Watching your child walk across the stage in their cap and gown, diploma in hand, is such a wonderful moment for any parent or guardian. But it can also come with a little worry, wondering “what comes next?”
At Miriam, we know our job of empowering unique learners goes beyond graduation day, and we want to prepare each student for life after high school.
“We don’t want young people graduating to their parents’ couch,” Pruitt says. “We have to give them a path.”
Pruitt starts the conversation early with students. During their freshman year, they get what Pruitt calls a reality check: looking at what their potential cost of living could be in the future and what jobs and training they’ll need to meet that income level.
Pruitt encourages students to explore all their options – from college, to trade school, to volunteer work.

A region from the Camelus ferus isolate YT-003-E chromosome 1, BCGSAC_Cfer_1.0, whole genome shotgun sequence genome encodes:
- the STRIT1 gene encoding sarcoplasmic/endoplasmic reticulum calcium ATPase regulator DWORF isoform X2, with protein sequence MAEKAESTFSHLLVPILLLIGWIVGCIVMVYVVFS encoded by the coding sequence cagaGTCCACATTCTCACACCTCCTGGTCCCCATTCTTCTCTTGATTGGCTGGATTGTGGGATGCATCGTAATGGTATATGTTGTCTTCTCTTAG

Miriam’s curriculum is designed to help students look closer at these paths as well as teach them skills of adult living like balancing a checkbook and cooking.
Pruitt also works with students on soft skills they’ll need to take with them.
“I talk to the kids about self-advocacy at that point, because on the college level, parents can’t go in and say, ‘I need this for my students.’ The student has to,” Pruitt says.
By their final year at Miriam, students should be confident taking their first steps on their chosen path.
For Lucas, a Miriam senior, that step is exploring the field of computer science and coding at a program called Access Point.
And even after students leave Miriam, Pruitt says she plans to do periodic check-ins with them for their first year and a half to be a resource for them during a time of change.
“I was already planning on going into trade school,” Lucas says. “I know there are ways to get computer science jobs without having to go to college or having to get a degree, because I don’t want to go to college.”
With Access Point, Lucas will be able to start a paid apprenticeship and have help finding a job in the field.
“It’s not just about getting them across the stage,” Pruitt says. “It’s about establishing them wholly once they graduate. And we can’t do that if we don’t follow them.”